Banking Reform

Stayed up way too late watching the Senate banking committee debate resolutions to correlate the language of the House and Senate banking bills.  Finally went to bed at 1:30 AM MDT, and they were still going at it in Washington, where it was 3:30 AM.  Although pundits like to describe political conflict as a disagreement along party lines, there are other subtler alliances that cross party lines.  Democratic members of the 12 person Senate conference who were on the Banking Committee would align with banking members of the Republican Party on an amendment vote, while Democratic members on the Agricultural (Ag) Committee would align with a ranking member of the Ag who was a Republican, thus creating a difference in approach between Banking members and Ag members, regardless of party.

CNN money has a good summary of the reform bill that will probably go before the full House and Senate before July 4th.   Although proprietary derivatives trading restrictions on Wall Street firms was included in the bill, a 3% provision was included in the language, allowing these firms to trade derivatives as long as it does not exceed 3% of their capital, which most firms except for Goldman Sachs will not exceed.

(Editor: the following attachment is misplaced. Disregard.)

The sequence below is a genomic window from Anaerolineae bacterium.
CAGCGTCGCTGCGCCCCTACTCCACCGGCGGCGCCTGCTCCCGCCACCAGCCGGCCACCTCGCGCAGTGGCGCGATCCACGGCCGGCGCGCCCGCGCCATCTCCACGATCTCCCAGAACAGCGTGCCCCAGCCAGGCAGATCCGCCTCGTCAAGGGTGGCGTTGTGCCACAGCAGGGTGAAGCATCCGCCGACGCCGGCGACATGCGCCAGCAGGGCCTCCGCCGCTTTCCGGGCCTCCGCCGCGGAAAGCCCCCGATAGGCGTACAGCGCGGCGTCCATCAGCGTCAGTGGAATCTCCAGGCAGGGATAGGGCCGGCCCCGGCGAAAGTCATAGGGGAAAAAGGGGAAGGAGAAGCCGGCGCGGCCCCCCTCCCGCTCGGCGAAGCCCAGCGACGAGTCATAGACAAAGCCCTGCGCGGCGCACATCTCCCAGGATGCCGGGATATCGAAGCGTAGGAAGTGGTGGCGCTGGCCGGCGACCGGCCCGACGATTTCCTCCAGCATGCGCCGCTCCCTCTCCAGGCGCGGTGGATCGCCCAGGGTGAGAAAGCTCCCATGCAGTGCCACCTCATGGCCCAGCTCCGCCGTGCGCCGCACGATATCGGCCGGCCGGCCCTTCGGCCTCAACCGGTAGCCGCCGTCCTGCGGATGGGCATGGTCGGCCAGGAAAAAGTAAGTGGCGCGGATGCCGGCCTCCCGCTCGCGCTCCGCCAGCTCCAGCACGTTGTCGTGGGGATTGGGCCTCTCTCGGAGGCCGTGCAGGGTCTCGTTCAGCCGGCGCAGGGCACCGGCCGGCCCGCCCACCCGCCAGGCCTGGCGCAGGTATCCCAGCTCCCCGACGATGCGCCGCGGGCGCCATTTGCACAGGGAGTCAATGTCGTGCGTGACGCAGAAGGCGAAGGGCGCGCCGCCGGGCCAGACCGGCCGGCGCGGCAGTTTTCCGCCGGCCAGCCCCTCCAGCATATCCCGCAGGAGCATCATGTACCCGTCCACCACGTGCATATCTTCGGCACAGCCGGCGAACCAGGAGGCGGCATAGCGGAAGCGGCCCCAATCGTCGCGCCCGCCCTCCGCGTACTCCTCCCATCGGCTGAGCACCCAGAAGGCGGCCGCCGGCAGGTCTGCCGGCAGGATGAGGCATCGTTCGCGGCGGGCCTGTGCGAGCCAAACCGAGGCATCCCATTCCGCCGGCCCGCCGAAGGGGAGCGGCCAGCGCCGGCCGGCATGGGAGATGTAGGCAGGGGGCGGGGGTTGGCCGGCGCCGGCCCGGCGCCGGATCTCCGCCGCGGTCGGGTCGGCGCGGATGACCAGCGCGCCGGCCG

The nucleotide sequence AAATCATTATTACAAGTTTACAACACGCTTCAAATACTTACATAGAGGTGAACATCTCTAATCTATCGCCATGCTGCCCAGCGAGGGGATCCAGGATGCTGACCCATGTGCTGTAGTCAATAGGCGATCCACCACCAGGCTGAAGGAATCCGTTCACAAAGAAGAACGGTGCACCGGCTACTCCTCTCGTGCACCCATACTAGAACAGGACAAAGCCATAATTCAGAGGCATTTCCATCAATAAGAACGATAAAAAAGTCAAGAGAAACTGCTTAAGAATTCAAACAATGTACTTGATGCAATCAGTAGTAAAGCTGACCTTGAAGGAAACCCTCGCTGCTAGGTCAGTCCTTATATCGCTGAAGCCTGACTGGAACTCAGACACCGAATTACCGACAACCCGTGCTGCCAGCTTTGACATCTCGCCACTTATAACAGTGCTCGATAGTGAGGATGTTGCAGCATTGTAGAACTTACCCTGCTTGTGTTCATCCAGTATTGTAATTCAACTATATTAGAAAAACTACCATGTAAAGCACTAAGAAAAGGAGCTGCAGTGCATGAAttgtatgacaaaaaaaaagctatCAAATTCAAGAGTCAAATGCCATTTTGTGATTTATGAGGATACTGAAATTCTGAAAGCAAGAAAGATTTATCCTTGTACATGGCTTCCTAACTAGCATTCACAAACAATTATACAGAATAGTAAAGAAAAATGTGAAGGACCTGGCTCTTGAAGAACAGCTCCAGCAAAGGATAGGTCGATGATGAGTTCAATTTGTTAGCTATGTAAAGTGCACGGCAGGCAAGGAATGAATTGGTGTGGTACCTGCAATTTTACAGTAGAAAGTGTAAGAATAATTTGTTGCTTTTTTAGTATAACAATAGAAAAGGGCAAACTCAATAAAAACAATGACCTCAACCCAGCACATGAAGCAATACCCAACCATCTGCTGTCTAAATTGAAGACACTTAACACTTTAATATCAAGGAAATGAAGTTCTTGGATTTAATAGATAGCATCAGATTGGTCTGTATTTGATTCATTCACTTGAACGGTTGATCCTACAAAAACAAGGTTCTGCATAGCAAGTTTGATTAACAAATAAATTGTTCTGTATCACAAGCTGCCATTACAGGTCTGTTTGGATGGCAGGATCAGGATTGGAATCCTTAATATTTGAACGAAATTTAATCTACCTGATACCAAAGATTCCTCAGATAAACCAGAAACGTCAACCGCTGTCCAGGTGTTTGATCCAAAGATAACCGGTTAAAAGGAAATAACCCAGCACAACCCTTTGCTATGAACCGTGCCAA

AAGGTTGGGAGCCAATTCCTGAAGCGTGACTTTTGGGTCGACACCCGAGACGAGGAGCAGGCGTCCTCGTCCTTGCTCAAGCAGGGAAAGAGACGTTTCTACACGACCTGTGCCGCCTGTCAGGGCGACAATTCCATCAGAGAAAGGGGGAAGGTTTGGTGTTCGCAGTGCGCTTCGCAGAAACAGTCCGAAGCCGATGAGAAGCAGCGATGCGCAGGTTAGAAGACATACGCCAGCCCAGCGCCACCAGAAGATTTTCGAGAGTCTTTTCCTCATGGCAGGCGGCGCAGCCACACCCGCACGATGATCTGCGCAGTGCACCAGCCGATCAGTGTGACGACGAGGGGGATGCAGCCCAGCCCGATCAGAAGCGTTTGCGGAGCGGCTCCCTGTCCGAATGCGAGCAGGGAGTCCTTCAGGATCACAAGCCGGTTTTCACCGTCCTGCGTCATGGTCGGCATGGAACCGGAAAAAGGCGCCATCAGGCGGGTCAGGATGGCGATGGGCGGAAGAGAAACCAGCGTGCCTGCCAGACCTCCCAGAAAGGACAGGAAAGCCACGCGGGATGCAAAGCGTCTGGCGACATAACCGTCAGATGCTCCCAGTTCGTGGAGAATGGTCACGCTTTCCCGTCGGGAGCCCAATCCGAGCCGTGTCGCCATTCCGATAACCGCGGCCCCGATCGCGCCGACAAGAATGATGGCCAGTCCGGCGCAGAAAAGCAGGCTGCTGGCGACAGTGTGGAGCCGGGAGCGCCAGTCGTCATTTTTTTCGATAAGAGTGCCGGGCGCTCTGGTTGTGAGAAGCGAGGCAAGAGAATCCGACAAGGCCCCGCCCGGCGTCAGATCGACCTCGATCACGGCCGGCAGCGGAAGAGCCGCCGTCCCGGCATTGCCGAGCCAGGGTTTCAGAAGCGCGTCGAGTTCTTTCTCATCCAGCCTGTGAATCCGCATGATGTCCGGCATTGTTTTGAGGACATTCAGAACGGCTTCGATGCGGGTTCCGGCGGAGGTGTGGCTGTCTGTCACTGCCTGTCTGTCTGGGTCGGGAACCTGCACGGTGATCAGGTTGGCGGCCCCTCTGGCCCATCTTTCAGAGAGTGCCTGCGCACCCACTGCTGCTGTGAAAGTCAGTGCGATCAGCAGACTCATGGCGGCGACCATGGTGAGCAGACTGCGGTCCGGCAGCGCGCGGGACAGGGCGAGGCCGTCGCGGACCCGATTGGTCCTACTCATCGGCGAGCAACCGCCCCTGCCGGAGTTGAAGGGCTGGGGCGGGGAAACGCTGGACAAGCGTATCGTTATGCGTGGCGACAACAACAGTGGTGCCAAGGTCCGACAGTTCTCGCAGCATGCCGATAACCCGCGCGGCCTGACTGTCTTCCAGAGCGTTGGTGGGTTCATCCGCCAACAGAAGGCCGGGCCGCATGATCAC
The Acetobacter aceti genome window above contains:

What surprised me is the lucidity of members of the Senate at that time in the early morning, having spent 18 hours debating various language and amendments.  To pull an “all-nighter” at 20 years old is one thing – many of these Senators are in their fifties, sixties and seventies.  Very impressive.  What befuddles an ordinary person like myself is why, after 18 months of wrangling over the development of the bills’ language, does it have to come down to an endurance test?  The lawmaking process in a democratic republic is messy, almost as ugly as open abdominal surgery – and many of these lawmakers probably felt like MASH surgeons this morning as the sun came up.

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